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Plea for an open mind

This summer I made a new friend in Ira Glass. It’s a bit of a one sided friendship, as Mr. Glass does most of the talking.

Courtesy ricky.montalvo/Flickr

Courtesy ricky.montalvo/Flickr

Before this summer, talk radio had been something my parents put on in the car on long road trips when they got sick of the Backstreet Boys, and I would often drift off to sleep with Carl Kasell or Terry Gross talking about something I didn’t care much for. Like wine or banking, acquiring a taste for National Public Radio has made me feel like a “real” adult. But unlike wine and banking, NPR and “This American Life” in particular, makes me think about my life in new ways, expanding my horizons and challenging preconceptions. It’s been one of the better additions to my life since graduating from high school.

I listen to episodes from the archive while I drive a Pioneer Valley of Massachusetts Transit Authority [PVTA] bus, which means I’m going through four or five episodes a week. Some of them are just entertainment and are then forgotten, but some stick in my mind, following me around long after they have passed my eardrums.

Yesterday I listened to one titled “This I Used to Believe.” The show is a compilation of several stories based around beliefs once held dear that have since withered into doubt. But the program begins by discussing another radio show on NPR titled “This I Believe,” which is based on an Edward R. Murrow series from the 1950s. This series consists of essays sent in from listeners across the country outlining exactly what the title implies. The “This American Life” episode begins with Glass discussing with the producer of the current “This I Believe” the exact problem that first comes to my mind when confronted with this concept.

“I had a lot of really strong beliefs about stuff when I was a kid,” Mr. Glass explains. “…I like had a religious phase, and then I had a very strong, like, atheist phase and then I had a very political phase…then, just like, I got older and I saw that things seemed more complicated than the way that I’d believed them. And when I poll myself, I’m like, what do I believe in? Well I believe that listening to the radio in the car is the best place to listen to the radio. I’ve got that. But that doesn’t seem like it’s worthy of your series.”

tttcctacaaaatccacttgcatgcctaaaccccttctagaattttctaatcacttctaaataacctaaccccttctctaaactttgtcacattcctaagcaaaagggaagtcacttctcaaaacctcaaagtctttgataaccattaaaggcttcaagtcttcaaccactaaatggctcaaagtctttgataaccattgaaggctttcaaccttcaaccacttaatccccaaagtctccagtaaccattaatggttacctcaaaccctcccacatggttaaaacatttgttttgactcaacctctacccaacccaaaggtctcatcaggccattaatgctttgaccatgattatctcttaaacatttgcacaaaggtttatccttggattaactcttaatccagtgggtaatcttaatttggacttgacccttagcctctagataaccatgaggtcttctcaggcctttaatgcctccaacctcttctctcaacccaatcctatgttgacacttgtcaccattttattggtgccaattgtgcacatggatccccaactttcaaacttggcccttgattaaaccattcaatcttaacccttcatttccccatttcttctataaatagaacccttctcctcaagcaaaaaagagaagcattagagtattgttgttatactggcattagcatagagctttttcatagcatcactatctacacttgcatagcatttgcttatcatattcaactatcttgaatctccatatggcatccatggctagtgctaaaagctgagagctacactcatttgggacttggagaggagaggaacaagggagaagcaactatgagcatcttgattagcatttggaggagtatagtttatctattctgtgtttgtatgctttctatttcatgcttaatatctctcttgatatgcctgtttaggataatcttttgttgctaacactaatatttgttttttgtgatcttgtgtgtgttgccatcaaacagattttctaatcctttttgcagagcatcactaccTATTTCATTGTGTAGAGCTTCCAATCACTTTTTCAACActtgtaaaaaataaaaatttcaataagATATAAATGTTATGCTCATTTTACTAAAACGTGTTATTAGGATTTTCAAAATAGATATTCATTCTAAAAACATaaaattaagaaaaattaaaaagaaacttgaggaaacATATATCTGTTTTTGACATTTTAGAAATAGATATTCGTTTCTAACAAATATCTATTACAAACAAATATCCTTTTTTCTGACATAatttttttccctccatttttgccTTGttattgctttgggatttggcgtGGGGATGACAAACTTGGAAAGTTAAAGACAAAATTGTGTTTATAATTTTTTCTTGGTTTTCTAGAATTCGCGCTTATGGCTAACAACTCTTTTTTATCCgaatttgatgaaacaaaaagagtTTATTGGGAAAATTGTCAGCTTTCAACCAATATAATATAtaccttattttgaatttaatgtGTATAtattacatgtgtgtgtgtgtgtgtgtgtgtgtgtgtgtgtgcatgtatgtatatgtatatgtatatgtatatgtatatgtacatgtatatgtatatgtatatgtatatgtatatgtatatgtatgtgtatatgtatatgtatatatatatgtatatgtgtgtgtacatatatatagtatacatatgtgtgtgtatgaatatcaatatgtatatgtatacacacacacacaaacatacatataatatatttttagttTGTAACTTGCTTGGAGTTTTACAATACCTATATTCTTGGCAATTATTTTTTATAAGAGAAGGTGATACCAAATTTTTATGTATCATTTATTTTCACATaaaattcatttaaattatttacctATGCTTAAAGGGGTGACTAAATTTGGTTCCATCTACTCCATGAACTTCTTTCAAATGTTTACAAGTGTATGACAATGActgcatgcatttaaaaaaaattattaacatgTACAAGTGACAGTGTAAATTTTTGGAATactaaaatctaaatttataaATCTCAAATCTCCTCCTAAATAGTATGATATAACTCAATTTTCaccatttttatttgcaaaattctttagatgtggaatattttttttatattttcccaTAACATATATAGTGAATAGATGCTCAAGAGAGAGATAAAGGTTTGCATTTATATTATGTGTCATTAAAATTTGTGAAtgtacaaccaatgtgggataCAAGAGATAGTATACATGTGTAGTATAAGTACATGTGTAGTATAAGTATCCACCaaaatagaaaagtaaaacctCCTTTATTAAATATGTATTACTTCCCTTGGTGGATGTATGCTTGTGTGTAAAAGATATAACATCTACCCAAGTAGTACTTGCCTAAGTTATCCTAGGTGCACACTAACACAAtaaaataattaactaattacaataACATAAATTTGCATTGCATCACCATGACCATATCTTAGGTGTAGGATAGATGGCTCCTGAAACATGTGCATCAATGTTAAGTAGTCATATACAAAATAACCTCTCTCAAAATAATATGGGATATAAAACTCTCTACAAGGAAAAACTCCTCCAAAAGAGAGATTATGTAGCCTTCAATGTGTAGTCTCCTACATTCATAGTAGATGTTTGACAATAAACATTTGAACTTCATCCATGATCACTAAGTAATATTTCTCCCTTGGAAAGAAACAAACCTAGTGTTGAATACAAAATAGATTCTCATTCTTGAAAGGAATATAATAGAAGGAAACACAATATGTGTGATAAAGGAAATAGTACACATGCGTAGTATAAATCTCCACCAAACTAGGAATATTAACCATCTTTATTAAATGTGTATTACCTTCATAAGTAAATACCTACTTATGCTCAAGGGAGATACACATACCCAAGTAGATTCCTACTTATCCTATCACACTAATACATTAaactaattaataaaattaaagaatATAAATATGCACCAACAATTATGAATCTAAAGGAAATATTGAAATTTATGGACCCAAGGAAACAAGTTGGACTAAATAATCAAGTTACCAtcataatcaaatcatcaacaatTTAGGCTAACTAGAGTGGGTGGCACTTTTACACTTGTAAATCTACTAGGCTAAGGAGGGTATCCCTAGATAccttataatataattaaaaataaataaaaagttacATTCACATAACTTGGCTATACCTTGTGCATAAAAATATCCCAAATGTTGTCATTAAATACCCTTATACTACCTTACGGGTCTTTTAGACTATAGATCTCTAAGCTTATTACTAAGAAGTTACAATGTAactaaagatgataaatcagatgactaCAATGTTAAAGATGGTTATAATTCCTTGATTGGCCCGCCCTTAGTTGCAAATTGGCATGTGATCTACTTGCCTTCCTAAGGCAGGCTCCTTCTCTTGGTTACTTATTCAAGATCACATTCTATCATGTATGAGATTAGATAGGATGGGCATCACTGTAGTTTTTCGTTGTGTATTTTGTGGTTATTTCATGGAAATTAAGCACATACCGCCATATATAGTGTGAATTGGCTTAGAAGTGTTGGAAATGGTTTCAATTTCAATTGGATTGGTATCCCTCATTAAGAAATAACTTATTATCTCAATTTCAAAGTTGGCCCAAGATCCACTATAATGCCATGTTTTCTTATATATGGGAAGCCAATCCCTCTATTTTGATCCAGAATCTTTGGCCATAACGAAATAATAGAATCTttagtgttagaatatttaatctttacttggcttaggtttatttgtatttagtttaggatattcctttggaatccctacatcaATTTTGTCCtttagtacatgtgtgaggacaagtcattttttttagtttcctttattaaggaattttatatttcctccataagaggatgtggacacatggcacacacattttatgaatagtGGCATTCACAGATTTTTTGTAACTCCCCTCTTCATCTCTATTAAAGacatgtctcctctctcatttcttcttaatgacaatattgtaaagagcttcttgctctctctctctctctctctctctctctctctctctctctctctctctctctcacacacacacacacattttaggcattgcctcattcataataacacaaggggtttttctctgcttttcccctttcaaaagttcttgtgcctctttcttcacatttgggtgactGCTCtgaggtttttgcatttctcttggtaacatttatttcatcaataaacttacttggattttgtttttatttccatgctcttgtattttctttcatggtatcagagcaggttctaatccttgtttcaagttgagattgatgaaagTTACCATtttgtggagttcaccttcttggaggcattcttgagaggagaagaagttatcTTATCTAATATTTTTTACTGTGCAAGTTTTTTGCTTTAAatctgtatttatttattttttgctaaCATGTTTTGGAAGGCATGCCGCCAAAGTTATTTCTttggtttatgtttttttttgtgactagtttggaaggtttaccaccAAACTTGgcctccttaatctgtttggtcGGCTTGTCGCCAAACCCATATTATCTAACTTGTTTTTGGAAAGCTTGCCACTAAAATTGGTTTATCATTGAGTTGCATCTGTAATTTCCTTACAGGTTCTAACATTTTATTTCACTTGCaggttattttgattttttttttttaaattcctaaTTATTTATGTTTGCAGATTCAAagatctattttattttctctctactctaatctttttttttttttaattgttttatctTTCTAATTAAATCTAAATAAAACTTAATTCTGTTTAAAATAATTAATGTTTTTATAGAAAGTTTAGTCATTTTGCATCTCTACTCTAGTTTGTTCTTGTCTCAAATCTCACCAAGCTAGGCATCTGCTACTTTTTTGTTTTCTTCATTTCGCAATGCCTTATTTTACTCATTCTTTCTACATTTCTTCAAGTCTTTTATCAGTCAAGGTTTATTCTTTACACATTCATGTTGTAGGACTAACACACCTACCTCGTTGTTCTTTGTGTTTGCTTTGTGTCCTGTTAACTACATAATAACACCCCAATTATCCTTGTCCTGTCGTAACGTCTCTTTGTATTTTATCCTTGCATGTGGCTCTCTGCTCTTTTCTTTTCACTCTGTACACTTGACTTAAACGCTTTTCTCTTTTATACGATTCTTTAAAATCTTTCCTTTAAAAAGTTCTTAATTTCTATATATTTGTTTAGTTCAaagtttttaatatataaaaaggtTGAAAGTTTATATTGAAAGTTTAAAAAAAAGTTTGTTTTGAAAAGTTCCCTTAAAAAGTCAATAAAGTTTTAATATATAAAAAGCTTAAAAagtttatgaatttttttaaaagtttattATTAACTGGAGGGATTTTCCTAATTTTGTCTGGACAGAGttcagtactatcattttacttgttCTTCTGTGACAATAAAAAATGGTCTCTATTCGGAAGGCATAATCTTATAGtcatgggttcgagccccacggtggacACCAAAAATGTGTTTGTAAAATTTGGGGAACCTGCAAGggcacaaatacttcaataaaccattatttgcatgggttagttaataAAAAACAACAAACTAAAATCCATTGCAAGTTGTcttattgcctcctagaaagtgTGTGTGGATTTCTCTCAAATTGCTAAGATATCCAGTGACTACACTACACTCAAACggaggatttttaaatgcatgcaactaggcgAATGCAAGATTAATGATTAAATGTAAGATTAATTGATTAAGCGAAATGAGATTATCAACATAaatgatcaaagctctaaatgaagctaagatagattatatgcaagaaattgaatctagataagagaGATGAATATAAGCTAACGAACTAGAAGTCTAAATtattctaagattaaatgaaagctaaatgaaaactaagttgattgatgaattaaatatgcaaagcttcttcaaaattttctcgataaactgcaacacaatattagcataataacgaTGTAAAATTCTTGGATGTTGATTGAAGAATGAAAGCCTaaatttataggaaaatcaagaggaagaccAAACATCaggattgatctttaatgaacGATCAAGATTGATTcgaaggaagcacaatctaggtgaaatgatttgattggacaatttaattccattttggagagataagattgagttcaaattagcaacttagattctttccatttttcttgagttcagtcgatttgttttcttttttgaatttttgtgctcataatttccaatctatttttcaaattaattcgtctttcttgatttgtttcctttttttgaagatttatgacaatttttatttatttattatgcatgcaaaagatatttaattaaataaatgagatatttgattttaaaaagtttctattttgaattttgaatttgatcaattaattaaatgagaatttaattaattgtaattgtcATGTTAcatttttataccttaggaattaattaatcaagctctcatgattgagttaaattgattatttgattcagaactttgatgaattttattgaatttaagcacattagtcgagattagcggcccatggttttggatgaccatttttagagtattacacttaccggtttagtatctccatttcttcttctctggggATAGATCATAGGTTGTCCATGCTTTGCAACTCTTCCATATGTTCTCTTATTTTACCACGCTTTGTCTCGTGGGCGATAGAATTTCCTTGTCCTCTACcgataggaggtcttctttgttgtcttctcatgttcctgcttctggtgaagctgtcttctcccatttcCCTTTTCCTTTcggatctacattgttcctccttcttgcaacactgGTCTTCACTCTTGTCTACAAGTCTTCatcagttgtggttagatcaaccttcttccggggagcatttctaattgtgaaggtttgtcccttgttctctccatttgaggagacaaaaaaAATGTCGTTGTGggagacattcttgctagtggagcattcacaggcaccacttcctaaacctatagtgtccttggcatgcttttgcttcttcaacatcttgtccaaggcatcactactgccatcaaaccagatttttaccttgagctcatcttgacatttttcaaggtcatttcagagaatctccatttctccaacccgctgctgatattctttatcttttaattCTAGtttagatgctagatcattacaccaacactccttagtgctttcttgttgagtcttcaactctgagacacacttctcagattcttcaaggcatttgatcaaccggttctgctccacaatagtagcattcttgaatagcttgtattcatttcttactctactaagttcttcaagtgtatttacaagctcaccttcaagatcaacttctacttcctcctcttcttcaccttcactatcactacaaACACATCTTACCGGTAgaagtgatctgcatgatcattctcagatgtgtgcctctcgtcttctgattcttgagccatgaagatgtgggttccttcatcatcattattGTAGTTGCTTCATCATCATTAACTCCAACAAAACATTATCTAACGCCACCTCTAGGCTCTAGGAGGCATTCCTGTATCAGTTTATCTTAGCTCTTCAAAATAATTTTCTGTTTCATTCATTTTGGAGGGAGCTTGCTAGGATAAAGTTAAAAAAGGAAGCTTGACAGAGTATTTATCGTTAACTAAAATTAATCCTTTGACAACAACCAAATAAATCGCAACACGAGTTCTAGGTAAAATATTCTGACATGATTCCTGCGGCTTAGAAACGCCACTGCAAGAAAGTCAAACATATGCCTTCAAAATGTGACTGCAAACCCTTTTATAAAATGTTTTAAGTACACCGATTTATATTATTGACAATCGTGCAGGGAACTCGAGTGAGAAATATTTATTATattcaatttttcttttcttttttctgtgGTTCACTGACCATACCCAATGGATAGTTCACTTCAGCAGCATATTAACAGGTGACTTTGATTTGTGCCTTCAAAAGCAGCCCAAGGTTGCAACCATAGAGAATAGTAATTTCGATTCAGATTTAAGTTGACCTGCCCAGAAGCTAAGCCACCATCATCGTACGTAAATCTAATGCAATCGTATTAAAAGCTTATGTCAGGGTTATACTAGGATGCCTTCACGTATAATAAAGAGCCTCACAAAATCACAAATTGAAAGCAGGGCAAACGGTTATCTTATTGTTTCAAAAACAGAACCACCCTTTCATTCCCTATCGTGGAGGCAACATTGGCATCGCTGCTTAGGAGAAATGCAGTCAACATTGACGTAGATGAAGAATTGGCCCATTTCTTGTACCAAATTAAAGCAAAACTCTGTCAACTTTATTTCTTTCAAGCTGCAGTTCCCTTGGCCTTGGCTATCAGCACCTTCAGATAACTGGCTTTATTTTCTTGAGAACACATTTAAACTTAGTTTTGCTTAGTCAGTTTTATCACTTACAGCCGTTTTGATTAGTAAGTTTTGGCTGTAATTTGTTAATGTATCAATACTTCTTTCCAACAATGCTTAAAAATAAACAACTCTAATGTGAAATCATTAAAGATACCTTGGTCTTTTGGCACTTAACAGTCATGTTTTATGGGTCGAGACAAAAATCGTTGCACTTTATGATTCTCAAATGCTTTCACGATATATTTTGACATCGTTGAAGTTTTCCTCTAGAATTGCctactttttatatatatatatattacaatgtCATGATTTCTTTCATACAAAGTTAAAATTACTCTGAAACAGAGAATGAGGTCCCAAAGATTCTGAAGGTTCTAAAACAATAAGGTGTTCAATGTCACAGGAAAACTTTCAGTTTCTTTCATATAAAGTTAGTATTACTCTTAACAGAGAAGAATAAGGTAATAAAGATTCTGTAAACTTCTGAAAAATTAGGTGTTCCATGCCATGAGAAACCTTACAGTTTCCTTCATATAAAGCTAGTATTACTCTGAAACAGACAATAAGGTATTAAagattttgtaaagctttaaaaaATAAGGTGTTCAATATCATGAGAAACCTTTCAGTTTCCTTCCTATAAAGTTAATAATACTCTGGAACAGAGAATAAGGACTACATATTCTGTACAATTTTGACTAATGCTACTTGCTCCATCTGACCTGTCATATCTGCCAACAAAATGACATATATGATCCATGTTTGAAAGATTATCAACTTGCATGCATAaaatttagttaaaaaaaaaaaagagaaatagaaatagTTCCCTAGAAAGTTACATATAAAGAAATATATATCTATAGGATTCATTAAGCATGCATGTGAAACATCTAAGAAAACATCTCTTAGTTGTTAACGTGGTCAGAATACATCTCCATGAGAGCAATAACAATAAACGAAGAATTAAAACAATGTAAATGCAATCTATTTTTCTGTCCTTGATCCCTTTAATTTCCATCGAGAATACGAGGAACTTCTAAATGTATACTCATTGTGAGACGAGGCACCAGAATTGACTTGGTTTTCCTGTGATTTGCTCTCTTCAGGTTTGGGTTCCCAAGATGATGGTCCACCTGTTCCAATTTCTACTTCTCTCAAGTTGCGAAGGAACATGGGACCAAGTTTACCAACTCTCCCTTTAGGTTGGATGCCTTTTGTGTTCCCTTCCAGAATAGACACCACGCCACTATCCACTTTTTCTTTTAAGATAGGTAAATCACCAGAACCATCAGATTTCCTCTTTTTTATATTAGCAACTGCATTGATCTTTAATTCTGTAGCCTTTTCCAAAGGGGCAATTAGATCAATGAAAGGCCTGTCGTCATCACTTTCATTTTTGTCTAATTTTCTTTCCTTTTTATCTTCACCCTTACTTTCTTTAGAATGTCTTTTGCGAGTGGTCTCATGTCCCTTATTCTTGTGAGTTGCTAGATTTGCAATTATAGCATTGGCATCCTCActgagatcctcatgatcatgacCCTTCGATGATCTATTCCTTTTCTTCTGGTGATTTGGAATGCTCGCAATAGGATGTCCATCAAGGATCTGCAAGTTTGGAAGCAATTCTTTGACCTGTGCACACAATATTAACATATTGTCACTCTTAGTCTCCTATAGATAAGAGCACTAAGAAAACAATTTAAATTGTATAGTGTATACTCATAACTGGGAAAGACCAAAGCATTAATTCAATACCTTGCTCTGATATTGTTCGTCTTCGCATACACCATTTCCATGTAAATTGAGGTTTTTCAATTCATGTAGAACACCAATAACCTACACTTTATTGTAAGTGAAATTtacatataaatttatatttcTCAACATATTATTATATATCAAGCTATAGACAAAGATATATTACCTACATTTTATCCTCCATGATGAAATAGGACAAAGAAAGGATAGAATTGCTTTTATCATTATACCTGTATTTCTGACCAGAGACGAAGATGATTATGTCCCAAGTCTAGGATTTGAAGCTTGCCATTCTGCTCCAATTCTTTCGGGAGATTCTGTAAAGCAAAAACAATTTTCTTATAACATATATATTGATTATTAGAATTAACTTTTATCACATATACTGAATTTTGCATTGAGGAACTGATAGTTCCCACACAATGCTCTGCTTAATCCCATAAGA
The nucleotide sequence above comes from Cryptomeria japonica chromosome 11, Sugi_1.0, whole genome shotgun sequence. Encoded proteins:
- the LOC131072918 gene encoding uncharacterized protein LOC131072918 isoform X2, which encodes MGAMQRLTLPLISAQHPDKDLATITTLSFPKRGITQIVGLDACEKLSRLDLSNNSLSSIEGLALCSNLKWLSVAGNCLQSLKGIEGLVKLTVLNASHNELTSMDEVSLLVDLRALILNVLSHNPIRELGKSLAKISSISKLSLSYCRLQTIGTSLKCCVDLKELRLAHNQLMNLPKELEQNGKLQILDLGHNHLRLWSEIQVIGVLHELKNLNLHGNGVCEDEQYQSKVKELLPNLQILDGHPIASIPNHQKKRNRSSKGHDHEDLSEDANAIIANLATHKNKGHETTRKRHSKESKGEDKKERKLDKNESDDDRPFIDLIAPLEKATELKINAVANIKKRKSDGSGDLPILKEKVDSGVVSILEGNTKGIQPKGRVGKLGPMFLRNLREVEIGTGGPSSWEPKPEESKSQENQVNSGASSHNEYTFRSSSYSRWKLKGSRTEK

Because I’m listening to the radio and it sounds like he’s talking just to me, I’m sitting there going, “Yes, Ira, this is exactly my problem.” Then people give me funny looks because I’m talking to the radio.

Our twenties seem to be a time of great philosophical debate, as long as you’re in with the right people.  I suppose our whole lives should be a never-ending philosophical debate, but at this age we’re encountering many ideas for the first time and understanding many complexities in new ways. And as these exciting questions and theories are processed, we develop some very certain and loud opinions about them. Then, should we be so lucky, we have a few beers and yell at each other.

Okay, maybe that’s not a universal experience. But the feeling of revelation that occurs so often at our age leaves behind a sense that maybe, for the first time, we can be totally sure of something. This can be followed by a crushing sense of defeat and hopelessness that there is no truth in this world and if there is such a truth it is about as likely to be found as the sock lost in the dorm drier freshman year. Yes, universal, unwavering truth is lost in the ether with single socks and sets of keys and the stuffed walrus named Wally who once shared my bed before embarking on a strange and terrible journey to the land of missing childhood relics.

What do I believe? I’m with Glass, there’s no easy answer to this, at least not when it comes to the big questions. Maybe there’s some solace in the little things. I believe Dick van Dyke’s performance in Mary Poppins is one of the most joyful ever captured on film. I believe that a sandwich is better when someone else makes it for you. I believe chemical-heavy bug spray is the best thing you can bring camping in New England. And I believe I will always love dogs a little more than I love humans. Mostly I believe that anything I believe today may completely change tomorrow, and I believe I’m totally okay with that until I’m not.

There’s a moral in here somewhere about not having unflinching, lifelong beliefs that cause strife and hardship because you cannot let them go. But that seems irrelevant to us now as we struggle to define those beliefs to begin with. There’s a terror in realizing you might simply not believe in anything. Then there’s relief when you find that might not be a bad thing.

This is not a pitch for apathy. It is more a plea for an open mind. Morality is kind of mushy, which means sometimes there is a need for something solid to hang on to for dear life. But maybe, at least at our age, the best thing to do is just float around for a bit. Or sink into the murky depths. Whatever works for you.

There is one more thing that I  believe: public radio is totally awesome.

Victoria Knobloch is a Collegian columnist and can be reached at vknobloc@student.umass.edu.

 

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